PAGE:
The Tawny Mining Bee: A Subterranean Marvel in a Velvet Coat

In the fascinating realm of bees, the Andrena fulva, commonly known as the Tawny Mining Bee, is a true underground artist. With its striking appearance and unique nesting habits, this bee is a living testament to the wonders of adaptation and survival. Let’s dig deep into the captivating world of the Tawny Mining Bee.

Appearance: Velvet Majesty

The Tawny Mining Bee is a visual spectacle:

  • Rust-Coloured Coat: This bee sports a luxurious, rust-coloured, velvety coat that sets it apart from its more common black and yellow counterparts.
  • Size: They are medium-sized bees, typically measuring around 8-12mm in length.
  • Facial Features: Their face is predominantly black, providing a striking contrast to their tawny body.

Habitat: The Underground Artist

If you’re keen to spot these subterranean wonders, here’s where to look:

  • Geographical Spread: Predominantly found across Europe, including the UK.
  • Preferred Habitats: They have a penchant for sandy soils and are often found in gardens, meadows, and even urban parks.

Behaviour: The Lone Digger

The Tawny Mining Bee showcases some unique behaviours:

  1. Nest Construction: True to their name, these bees are expert miners. They dig individual burrows in the ground, often in sandy or loose soil, to lay their eggs.
  2. Solitary Nature: Unlike social bees that live in colonies, the Tawny Mining Bee is a solitary creature. Each female digs her own nest and provisions it with pollen and nectar for her offspring.

Diet: The Pollen Collector

What’s on the menu for the Tawny Mining Bee?

  • Pollen and Nectar: Primarily, they feed on pollen and nectar. They have a particular fondness for flowering plants like willows, fruit trees, and dandelions.
  • Vital Pollinators: While they have specific floral preferences, their foraging habits make them essential pollinators for these plants, ensuring their reproduction and survival.

When and Where to Spot Them

For those eager to witness these bees in action:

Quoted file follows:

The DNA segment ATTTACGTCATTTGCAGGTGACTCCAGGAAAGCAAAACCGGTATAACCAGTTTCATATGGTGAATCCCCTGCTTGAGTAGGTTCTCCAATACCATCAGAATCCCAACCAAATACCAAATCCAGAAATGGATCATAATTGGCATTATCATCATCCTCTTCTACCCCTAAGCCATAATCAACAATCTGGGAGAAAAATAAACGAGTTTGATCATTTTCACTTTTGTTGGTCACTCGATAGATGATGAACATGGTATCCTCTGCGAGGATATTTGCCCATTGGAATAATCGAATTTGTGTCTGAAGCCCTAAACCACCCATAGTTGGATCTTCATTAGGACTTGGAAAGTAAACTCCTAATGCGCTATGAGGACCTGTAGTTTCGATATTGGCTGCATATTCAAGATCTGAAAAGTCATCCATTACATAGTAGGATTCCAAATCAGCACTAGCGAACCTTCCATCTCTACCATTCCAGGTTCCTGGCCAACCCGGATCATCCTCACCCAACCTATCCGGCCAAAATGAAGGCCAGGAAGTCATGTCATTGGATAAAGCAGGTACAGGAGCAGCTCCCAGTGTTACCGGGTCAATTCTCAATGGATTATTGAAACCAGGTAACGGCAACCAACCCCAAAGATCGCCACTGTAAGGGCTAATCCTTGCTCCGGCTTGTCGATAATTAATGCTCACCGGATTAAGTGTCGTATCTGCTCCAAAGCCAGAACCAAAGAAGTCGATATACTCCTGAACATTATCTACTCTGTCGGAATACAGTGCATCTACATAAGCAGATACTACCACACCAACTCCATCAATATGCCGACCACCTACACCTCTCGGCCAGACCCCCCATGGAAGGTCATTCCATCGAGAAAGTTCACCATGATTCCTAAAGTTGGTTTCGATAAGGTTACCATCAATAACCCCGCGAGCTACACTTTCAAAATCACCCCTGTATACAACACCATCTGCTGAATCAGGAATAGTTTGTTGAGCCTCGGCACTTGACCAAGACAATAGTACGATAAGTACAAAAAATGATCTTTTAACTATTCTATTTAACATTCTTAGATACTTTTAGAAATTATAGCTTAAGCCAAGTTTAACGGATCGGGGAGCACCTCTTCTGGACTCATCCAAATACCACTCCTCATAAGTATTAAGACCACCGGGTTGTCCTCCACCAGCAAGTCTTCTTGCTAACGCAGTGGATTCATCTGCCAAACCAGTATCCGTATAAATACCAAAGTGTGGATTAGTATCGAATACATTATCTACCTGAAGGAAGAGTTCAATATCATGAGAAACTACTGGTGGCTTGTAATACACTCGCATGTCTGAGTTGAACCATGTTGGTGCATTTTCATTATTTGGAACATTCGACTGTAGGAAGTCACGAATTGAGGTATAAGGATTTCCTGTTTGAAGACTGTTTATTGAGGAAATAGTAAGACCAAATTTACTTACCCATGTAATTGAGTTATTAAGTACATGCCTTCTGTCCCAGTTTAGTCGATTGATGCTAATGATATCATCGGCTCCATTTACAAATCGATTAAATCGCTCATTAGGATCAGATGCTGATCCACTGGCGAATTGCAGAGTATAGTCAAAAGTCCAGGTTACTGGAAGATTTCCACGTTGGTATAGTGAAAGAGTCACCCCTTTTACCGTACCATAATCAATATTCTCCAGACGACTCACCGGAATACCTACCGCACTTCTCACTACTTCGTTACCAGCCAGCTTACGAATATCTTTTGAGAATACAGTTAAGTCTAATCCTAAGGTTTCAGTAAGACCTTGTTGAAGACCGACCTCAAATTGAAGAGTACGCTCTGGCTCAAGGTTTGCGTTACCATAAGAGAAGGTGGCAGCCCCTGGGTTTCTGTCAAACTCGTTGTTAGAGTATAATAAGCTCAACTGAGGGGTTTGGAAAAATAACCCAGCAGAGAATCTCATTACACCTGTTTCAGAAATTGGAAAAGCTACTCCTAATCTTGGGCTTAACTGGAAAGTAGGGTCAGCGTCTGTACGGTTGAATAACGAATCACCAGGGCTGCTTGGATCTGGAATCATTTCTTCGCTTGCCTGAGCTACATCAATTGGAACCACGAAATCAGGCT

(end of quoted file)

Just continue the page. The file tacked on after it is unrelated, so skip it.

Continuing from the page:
• Time of Year: They’re most active during the spring months, typically from April to June.
  • Time of Day: Daylight hours, especially during warm, sunny spells, are when they’re most active.
  • Location: Gardens with sandy soil, meadows, and urban parks are prime spots for sightings.

Best Time to SpotLocationActivity Level
Late AfternoonUrban ParksHigh

Why They Matter

The Tawny Mining Bee, though solitary, plays a significant role in our ecosystem:

  • Pollination Specialists: Their foraging habits ensure the pollination of specific plants, contributing to biodiversity and the health of various ecosystems.
  • Ecosystem Indicators: Their presence or absence can be a sign of the health of a habitat. A decline in their numbers might signal environmental challenges that need attention.


The Tawny Mining Bee is a marvel of nature’s engineering, a solitary digger that adds a touch of velvet majesty to our gardens and meadows.

As we explore the great outdoors this spring, let’s take a moment to appreciate these subterranean artists and their contributions to our world.

For a deeper dive into the world of bees and to help identify the myriad species that grace our planet, explore our comprehensive Bee ID page. Together, let’s celebrate and champion the buzzing wonders that make our world a more vibrant and interconnected place.

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